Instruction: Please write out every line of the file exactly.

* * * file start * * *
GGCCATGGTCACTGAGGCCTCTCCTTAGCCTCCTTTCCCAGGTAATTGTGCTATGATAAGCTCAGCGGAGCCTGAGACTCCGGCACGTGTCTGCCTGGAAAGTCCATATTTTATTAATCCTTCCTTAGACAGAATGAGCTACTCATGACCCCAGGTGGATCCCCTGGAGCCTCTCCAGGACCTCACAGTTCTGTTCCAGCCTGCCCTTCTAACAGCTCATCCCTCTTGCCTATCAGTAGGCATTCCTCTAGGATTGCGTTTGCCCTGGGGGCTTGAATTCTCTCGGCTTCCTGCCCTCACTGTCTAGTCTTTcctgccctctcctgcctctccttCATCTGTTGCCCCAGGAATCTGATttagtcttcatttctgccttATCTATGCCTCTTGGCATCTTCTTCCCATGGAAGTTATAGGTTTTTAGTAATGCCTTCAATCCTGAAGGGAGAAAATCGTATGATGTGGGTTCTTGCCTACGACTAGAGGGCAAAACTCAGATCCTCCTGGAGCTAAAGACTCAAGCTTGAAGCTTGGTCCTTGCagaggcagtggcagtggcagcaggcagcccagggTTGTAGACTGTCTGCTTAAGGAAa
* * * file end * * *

GGCCATGGTCACTGAGGCCTCTCCTTAGCCTCCTTTCCCAGGTAATTGTGCTATGATAAGCTCAGCGGAGCCTGAGACTCCGGCACGTGTCTGCCTGGAAAGTCCATATTTTATTAATCCTTCCTTAGACAGAATGAGCTACTCATGACCCCAGGTGGATCCCCTGGAGCCTCTCCAGGACCTCACAGTTCTGTTCCAGCCTGCCCTTCTAACAGCTCATCCCTCTTGCCTATCAGTAGGCATTCCTCTAGGATTGCGTTTGCCCTGGGGGCTTGAATTCTCTCGGCTTCCTGCCCTCACTGTCTAGTCTTTcctgccctctcctgcctctccttCATCTGTTGCCCCAGGAATCTGATttagtcttcatttctgccttATCTATGCCTCTTGGCATCTTCTTCCCATGGAAGTTATAGGTTTTTAGTAATGCCTTCAATCCTGAAGGGAGAAAATCGTATGATGTGGGTTCTTGCCTACGACTAGAGGGCAAAACTCAGATCCTCCTGGAGCTAAAGACTCAAGCTTGAAGCTTGGTCCTTGCagaggcagtggcagtggcagcaggcagcccagggTTGTAGACTGTCTGCTTAAGGAAa